Indocyanine green clearance reflects reperfusion injury following liver transplantation and is an early predictor of graft function

JN Plevris*, R Jalan, KI Bzeizi, MM Dollinger, A Lee, OJ Garden, PC Hayes

*Corresponding author for this work

Research output: Contribution to journalArticlepeer-review

Abstract

Background/Aims: Primary graft dysfunction is difficult to predict. We have previously shown that indocyanine green clearance measured at 24 h following orthotopic liver transplantation predicts graft survival and outcome. We prospectively evaluated the use of indocyanine green clearance (with a cut-off value of 200 ml/min) as a marker of graft function following orthotopic liver transplantation and investigated its relationship with the markers of reperfusion injury during orthotopic liver transplantation.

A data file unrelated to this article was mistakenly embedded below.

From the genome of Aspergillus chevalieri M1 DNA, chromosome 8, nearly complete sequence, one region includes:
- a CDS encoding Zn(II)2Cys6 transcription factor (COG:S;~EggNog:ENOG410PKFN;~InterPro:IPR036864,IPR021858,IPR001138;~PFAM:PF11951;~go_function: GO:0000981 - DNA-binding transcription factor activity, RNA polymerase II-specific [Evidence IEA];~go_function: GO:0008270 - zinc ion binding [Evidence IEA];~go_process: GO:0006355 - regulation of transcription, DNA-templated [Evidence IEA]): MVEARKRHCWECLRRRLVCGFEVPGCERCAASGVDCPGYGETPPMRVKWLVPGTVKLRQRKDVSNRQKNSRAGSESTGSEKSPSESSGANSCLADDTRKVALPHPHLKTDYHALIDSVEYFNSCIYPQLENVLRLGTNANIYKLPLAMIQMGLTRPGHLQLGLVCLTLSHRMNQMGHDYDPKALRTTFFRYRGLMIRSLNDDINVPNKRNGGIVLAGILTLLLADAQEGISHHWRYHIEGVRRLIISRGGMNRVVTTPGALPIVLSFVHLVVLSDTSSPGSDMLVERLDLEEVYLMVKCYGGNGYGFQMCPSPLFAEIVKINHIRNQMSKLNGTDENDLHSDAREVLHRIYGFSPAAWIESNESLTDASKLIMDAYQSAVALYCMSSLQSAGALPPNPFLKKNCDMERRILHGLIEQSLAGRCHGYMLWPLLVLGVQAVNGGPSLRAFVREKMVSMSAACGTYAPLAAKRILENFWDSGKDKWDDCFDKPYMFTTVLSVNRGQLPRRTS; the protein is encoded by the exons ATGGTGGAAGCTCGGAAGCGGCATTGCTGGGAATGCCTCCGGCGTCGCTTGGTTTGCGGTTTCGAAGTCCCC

Methods: In all patients indocyanine green clearance was measured at 24 h. Repeated blood samples were taken before, during the anhepatic and reperfusion phase and up to 12 h following orthotopic liver transplantation to measure the levels of neutrophil elastase and reactive oxygen intermediates. All patients studied had normal hepatic arterial pulse on Doppler-ultrasound post orthotopic liver transplantation.

Results: All patients with indocyanine green clearance >200 ml/min recovered following orthotopic liver transplantation and remained well up to 3 months of follow up. Four patients had an indocyanine green clearance

Conclusion: Indocyanine green reflects the degree of reperfusion injury and is a good early marker of primary graft function. Indocyanine green clearance over 200 ml/min is associated with favorable outcome.

Original languageEnglish
Pages (from-to)142-148
Number of pages7
JournalJournal of Hepatology
Volume30
Issue number1
Publication statusPublished - Jan 1999

Keywords

  • indocyanine green clearance
  • liver transplantation
  • neutrophil elastase
  • reactive oxygen intermediates
  • ISCHEMIA-REPERFUSION
  • ELASTASE
  • ACID
  • COAGULATION
  • INDICATORS
  • MECHANISM
  • DISEASE

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